“This has been eye-opening and life-changing,” said 21-year-old Elijah Shaffer of Toledo as he waits patiently in his wheelchair for the elevator at Horton International House, a residence hall on The University of Toledo Main Campus.
He is one of nine local students with disabilities, most still in high school, spending five weeks this summer living on campus and working at local companies and organizations as part of an Ability Center of Greater Toledo program designed to prepare them for college, provide them with job experience, and boost their independence.“I was so nervous,” said 18-year-old Ana McGuire, who will be a senior at Northview High School in Sylvania in the fall and uses a cochlear implant to hear and American Sign Language. “This is the first time I’ve been away from my family for a long period of time.”
McGuire spends her days working with children at the Toledo Museum of Art’s Family Center. In the evenings, she does her own cooking, cleaning and laundry at International House.
The Ability Center provides staff that serve the role of a resident supervisor. They stay in the residence hall suites with the students to provide supervision and any accommodations needed related to their disability.“The other night I made spaghetti and meatballs,” said Donny Stewart, a 17-year-old living with autism who will be a senior at Central Catholic High School in the fall. “I’m learning to live with other people, be more responsible, and make sure I have clean clothes. Mom is not here to do it for me.”
This marks the second year of the Next Steps Summer Program, a component of The Ability Center of Greater Toledo’s Life Skills Department and comprised of community partners.
“The Toledo Museum of Art participates in the Next Steps Summer Program because, as an employer in the community, it’s our responsibility to help all people acquire the necessary skills to become gainfully employed,” Siccorah Martin, human resources manager at the Toledo Museum of Art, said.17-year-old Alex Bentley of Perrysburg works at the Toledo Area Humane Society walking and cleaning dogs and cats.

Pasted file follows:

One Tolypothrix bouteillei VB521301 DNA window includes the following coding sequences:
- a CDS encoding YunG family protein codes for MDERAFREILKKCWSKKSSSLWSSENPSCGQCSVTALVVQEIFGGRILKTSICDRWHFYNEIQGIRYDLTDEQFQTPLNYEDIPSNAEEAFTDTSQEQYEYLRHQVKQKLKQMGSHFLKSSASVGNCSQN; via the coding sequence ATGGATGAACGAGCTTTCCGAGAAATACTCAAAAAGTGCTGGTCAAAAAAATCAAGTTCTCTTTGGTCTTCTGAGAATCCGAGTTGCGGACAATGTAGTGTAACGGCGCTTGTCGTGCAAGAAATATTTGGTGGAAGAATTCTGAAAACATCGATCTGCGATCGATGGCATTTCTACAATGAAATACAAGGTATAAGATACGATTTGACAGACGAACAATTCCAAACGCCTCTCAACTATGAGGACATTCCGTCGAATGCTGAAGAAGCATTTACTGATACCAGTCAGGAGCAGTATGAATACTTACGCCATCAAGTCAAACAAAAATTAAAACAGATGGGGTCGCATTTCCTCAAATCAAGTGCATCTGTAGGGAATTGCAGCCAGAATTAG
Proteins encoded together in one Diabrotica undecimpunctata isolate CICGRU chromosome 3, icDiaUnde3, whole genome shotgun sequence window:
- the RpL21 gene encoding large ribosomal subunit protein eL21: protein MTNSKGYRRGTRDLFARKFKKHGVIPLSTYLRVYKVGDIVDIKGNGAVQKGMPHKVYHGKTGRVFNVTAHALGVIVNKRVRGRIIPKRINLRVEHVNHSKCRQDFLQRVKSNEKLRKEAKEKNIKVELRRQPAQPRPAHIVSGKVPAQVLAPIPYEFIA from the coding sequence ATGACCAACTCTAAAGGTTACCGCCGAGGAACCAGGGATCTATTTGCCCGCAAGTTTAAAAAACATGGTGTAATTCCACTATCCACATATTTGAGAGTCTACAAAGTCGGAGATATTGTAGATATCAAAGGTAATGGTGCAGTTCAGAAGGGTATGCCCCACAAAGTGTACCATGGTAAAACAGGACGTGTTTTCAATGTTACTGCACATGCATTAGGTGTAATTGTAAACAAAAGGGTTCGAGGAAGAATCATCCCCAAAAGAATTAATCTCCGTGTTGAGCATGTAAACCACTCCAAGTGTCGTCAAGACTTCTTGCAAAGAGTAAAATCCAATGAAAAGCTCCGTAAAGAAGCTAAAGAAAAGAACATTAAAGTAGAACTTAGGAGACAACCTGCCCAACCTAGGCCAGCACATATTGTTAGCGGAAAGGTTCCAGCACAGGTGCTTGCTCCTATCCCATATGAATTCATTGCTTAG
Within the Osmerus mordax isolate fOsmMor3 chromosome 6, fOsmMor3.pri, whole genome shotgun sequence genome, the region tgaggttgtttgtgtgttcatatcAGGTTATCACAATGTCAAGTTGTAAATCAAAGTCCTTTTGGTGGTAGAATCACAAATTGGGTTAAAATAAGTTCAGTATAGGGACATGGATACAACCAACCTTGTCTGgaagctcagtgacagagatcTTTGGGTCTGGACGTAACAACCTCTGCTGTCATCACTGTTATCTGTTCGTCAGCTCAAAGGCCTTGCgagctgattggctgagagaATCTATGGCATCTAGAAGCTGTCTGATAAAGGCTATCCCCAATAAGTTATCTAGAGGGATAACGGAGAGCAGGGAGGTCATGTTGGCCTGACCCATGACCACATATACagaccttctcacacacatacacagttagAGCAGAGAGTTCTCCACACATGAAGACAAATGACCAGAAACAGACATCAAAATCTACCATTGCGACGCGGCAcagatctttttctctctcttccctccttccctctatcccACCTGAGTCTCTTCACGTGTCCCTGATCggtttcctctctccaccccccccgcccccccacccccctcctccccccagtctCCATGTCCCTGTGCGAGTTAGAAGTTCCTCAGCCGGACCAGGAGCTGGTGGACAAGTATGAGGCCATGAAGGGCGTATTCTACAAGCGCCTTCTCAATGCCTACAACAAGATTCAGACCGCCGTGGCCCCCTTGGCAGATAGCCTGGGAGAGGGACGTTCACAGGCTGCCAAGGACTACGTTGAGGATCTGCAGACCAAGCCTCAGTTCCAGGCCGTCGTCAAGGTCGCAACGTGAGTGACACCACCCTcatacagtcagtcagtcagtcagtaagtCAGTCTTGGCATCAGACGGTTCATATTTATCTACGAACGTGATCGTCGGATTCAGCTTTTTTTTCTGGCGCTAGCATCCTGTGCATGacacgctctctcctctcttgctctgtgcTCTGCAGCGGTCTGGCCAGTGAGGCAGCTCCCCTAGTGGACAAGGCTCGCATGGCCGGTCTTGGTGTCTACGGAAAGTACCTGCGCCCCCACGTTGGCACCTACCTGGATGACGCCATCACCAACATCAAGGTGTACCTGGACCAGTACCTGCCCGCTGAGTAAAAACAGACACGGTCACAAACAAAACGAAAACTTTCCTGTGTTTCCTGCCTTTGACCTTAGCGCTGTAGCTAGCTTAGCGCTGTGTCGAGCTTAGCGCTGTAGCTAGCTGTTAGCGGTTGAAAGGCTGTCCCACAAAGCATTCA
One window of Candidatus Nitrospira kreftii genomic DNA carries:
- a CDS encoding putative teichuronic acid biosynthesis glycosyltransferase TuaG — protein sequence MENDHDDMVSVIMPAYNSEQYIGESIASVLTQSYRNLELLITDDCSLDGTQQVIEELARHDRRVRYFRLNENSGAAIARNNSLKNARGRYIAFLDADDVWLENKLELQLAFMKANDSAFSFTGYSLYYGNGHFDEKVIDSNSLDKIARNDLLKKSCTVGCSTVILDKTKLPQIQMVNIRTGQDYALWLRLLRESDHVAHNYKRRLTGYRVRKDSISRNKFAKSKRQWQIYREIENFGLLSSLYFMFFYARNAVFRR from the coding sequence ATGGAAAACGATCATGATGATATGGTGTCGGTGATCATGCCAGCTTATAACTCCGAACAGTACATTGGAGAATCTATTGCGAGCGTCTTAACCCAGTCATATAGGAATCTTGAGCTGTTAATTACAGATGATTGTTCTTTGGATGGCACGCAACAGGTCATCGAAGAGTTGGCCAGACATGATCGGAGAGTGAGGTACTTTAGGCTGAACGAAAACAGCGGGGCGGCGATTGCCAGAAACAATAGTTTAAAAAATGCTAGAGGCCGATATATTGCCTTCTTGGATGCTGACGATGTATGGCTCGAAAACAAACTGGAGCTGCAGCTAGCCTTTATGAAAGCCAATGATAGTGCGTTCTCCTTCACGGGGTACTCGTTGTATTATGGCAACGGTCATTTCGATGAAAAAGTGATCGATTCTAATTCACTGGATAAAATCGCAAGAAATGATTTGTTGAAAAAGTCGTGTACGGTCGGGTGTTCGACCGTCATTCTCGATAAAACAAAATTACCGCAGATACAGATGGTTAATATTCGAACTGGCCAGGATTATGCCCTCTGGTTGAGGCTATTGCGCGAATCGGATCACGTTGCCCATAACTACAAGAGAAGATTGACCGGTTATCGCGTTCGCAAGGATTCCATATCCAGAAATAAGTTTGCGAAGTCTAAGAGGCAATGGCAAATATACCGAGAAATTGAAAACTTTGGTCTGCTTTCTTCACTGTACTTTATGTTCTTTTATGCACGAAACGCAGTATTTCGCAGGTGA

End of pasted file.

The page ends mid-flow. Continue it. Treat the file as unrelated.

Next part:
“This experience is awesome,” said Bentley, who lives with Williams syndrome and has had a stroke. “Making new friends is the best part. We’ve gone to Dave & Buster’s, out for ice cream, and next we’re attending a Mud Hens game together.”
“I’ve learned a lot about myself and the people around me,” said Shaffer, a student at Herzing University. “I got to show my true colors.”
Shaffer started experiencing symptoms of cerebral palsy at the age of 3 and uses a wheelchair for long distances. The Rogers High School graduate has a limited range of motion and goes to physical therapy to strengthen his legs.
For employment experience as part of the program, Shaffer works at Preferred Properties, a nonprofit that helps people with disabilities buy homes.
“I’m really enjoying my summer here and also giving back to people like me,” Shaffer said. “It’s incredible to live in a residence hall with a roommate just like my friends. I feel better about myself. Coming here raised the bar for me.”
The program ends Thursday, Aug. 10.
“Our goal is to impact the students now and prepare them for the future as they enter the workforce,” said Mallory Tarr, marketing coordinator for The Ability Center of Northwest Ohio. “We encourage our students to think outside the box and explore what is possible. Our hope is that students will build on their increased feelings of confidence and continue that momentum into the next phase of their life.”